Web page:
Thursday, October 13, 2011

Stake Land

We found ourselves without new films to watch last night, and so one quick trip to Blockbusters later, and we were furnished with a new vampire film which I'd not heard of.

Stake Land seems to build on the premise of the adorable Zombieland - one of my favourite films of recent years - except that instead of zombies having taken over the world, it's vampires. I always smile at the taglines they put on these films: 'Forget what you know about horror, this one's a game changer' said something/someone called The Skinny; and 'See this film at any cost' urges Gorepress ... hmmm ...

It's not a bad film at all. The production values seem very high, and while it's obviously low budget, they do a good job of not making that element show. Thus the vampires have fairly decent make-up and there's a whole heap of corpses which get strewn about in every location the heroes end up in.  It's a sort of road movie of sorts, but one where the lead characters don't really show any development. It's also very bleak.

The world has gone to pot since the vampires came to town, and everywhere is destroyed. Small pockets of humanity exist: from the nice and friendly, 'come to our town and we'll give you all you need' to the distinctly unfriendly: 'vampires have been sent by God to serve us ... so we'll feed you to them ...'

Our heroes are Mister - a sort of loner vampire killer - and a boy called Martin, and along the way they travel with a pregnant girl (Belle), a Nun (Sister) and another man (Willie), coming up against the loopy Jebedia who runs a vampire-worshipping group.  The problem with the film is that it just drifts from one location to another, the characters come and go, and as I say, there doesn't seem to be any development.  The most random thing in the film is when unknown people in helecopters drop live vampires onto a town which is holding a party celebration ... no explanation, but the party ends thereafter.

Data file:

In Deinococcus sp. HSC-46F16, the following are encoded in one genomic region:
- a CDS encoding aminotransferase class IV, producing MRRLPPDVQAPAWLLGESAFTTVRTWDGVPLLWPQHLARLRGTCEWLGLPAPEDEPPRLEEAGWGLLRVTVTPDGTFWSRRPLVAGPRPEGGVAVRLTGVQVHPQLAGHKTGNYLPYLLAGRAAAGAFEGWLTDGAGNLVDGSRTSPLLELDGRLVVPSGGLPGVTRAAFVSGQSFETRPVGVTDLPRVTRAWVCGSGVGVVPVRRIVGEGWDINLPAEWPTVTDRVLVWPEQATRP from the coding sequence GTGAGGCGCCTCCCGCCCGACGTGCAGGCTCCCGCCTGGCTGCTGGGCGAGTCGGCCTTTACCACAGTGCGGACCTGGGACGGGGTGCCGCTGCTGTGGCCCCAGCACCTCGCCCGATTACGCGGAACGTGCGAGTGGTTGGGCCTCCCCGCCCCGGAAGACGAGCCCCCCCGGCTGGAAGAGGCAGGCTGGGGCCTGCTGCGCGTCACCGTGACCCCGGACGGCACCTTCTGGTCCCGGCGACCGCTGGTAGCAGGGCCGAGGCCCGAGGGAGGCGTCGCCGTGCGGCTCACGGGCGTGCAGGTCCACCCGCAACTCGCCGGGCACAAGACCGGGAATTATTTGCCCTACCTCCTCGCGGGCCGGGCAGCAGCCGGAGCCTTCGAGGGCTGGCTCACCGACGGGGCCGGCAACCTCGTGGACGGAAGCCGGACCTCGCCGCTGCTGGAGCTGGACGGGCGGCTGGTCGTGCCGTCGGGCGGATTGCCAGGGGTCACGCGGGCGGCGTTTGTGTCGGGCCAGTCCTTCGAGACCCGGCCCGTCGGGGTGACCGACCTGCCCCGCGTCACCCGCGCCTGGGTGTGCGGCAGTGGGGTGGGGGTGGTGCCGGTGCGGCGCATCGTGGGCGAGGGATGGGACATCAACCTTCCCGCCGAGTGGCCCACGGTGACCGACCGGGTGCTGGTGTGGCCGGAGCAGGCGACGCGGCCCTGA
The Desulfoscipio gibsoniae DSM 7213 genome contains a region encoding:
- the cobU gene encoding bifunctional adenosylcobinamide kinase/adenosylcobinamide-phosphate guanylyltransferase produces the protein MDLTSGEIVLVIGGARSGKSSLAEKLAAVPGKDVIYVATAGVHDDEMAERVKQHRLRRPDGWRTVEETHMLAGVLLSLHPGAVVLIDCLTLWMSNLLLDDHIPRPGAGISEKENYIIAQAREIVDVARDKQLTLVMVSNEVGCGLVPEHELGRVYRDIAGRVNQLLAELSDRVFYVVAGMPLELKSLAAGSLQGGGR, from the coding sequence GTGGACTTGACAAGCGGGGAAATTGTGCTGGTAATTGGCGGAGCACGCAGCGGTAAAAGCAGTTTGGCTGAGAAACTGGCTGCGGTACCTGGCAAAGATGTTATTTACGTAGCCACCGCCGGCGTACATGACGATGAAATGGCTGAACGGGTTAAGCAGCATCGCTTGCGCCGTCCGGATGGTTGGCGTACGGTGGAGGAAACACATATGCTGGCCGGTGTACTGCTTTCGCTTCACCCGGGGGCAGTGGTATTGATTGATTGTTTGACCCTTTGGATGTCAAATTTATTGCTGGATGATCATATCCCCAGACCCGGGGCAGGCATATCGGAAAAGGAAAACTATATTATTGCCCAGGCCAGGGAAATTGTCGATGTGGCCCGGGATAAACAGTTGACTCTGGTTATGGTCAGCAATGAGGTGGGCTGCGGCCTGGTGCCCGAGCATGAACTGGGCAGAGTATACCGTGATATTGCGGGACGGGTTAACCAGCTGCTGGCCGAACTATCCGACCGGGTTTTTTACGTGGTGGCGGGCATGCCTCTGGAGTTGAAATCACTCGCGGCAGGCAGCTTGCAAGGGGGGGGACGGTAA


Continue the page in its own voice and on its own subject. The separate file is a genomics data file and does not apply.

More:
The film also doesn't really end. Mister heads off into the proverbial sunset, leaving Martin and new girl Peggy to continue to drive to Canada where, supposedly, safety from the vampire hoard awaits them. The film ends as they reach the Canadian border.

It was an enjoyable watch, but it lacks the humour and self-awareness of Zombieland. Everything is bleak and uncompromising, and at times it's quite challenging as babies get killed, and the vampires destroy everything in sight. The vamps though are far more like zombies than vampires - they don't seem to think and just attack and eat ... and this also generates a credibility problem for the final battle with Jebedia.

Better than some lower budget offerings I've seen, I'd maybe give Stake Land a 6/10.

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